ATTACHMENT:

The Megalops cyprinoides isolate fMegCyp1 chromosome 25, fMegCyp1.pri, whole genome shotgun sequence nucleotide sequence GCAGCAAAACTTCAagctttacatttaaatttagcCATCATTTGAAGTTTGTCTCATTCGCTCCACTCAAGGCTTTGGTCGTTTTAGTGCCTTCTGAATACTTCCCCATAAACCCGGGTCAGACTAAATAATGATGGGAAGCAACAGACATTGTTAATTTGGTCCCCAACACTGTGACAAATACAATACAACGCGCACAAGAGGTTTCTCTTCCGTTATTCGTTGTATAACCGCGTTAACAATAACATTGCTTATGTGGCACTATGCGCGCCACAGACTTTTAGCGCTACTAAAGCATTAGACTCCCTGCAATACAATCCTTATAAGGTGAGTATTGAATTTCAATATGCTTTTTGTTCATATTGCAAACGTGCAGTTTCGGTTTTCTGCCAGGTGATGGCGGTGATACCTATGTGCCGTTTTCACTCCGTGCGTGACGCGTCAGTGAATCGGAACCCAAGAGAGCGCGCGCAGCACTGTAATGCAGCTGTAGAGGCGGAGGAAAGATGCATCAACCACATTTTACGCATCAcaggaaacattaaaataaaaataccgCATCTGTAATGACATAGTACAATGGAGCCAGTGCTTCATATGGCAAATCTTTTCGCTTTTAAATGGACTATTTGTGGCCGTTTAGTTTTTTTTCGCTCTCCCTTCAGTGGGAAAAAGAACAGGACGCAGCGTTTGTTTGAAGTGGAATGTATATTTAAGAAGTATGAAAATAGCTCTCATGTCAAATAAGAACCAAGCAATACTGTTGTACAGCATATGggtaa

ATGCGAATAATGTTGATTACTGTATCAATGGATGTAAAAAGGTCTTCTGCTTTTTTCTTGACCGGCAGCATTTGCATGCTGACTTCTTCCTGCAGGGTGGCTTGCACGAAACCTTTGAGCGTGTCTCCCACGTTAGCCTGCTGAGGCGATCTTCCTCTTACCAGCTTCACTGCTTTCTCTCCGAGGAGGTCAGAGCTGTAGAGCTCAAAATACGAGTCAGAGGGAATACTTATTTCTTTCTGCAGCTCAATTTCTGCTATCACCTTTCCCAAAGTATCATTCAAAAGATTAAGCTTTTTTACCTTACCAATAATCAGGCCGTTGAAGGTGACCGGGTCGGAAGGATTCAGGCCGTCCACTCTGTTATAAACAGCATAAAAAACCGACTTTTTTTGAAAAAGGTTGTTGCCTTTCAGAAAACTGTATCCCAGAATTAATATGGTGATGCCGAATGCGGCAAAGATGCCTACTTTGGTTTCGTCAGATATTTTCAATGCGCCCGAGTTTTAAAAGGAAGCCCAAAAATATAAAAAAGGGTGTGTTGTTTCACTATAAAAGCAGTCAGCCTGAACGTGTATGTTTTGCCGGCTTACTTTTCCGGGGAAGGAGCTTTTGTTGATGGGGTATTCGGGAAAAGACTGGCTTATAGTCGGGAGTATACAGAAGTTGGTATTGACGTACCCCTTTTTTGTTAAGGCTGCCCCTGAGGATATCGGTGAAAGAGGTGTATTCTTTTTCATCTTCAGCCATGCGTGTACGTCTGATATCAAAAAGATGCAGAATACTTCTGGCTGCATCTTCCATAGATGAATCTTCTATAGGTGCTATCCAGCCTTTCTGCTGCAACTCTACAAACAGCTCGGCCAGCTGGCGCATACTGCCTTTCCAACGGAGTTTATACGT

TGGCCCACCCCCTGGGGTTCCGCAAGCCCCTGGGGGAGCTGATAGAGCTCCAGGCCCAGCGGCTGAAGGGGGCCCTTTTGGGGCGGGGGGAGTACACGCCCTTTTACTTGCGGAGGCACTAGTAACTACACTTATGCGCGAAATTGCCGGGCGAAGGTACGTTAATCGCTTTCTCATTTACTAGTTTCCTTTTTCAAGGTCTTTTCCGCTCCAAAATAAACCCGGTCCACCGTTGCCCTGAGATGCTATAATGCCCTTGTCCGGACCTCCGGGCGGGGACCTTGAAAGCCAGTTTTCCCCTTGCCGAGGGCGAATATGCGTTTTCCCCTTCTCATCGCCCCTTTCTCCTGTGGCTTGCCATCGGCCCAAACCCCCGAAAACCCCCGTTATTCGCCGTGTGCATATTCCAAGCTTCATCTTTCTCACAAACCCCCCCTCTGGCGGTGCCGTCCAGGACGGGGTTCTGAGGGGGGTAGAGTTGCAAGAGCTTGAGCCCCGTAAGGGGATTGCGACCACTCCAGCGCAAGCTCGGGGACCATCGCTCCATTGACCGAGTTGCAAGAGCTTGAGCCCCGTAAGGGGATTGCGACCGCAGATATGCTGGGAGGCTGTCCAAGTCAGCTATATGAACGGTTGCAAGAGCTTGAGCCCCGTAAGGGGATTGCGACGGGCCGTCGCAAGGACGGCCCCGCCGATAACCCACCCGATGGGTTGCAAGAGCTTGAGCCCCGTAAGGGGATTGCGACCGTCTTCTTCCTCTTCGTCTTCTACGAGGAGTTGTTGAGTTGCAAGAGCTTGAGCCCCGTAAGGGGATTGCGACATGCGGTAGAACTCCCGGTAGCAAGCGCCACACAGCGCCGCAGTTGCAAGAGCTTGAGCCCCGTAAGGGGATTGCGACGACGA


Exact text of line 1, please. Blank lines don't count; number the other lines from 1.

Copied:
The Megalops cyprinoides isolate fMegCyp1 chromosome 25, fMegCyp1.pri, whole genome shotgun sequence nucleotide sequence GCAGCAAAACTTCAagctttacatttaaatttagcCATCATTTGAAGTTTGTCTCATTCGCTCCACTCAAGGCTTTGGTCGTTTTAGTGCCTTCTGAATACTTCCCCATAAACCCGGGTCAGACTAAATAATGATGGGAAGCAACAGACATTGTTAATTTGGTCCCCAACACTGTGACAAATACAATACAACGCGCACAAGAGGTTTCTCTTCCGTTATTCGTTGTATAACCGCGTTAACAATAACATTGCTTATGTGGCACTATGCGCGCCACAGACTTTTAGCGCTACTAAAGCATTAGACTCCCTGCAATACAATCCTTATAAGGTGAGTATTGAATTTCAATATGCTTTTTGTTCATATTGCAAACGTGCAGTTTCGGTTTTCTGCCAGGTGATGGCGGTGATACCTATGTGCCGTTTTCACTCCGTGCGTGACGCGTCAGTGAATCGGAACCCAAGAGAGCGCGCGCAGCACTGTAATGCAGCTGTAGAGGCGGAGGAAAGATGCATCAACCACATTTTACGCATCAcaggaaacattaaaataaaaataccgCATCTGTAATGACATAGTACAATGGAGCCAGTGCTTCATATGGCAAATCTTTTCGCTTTTAAATGGACTATTTGTGGCCGTTTAGTTTTTTTTCGCTCTCCCTTCAGTGGGAAAAAGAACAGGACGCAGCGTTTGTTTGAAGTGGAATGTATATTTAAGAAGTATGAAAATAGCTCTCATGTCAAATAAGAACCAAGCAATACTGTTGTACAGCATATGggtaa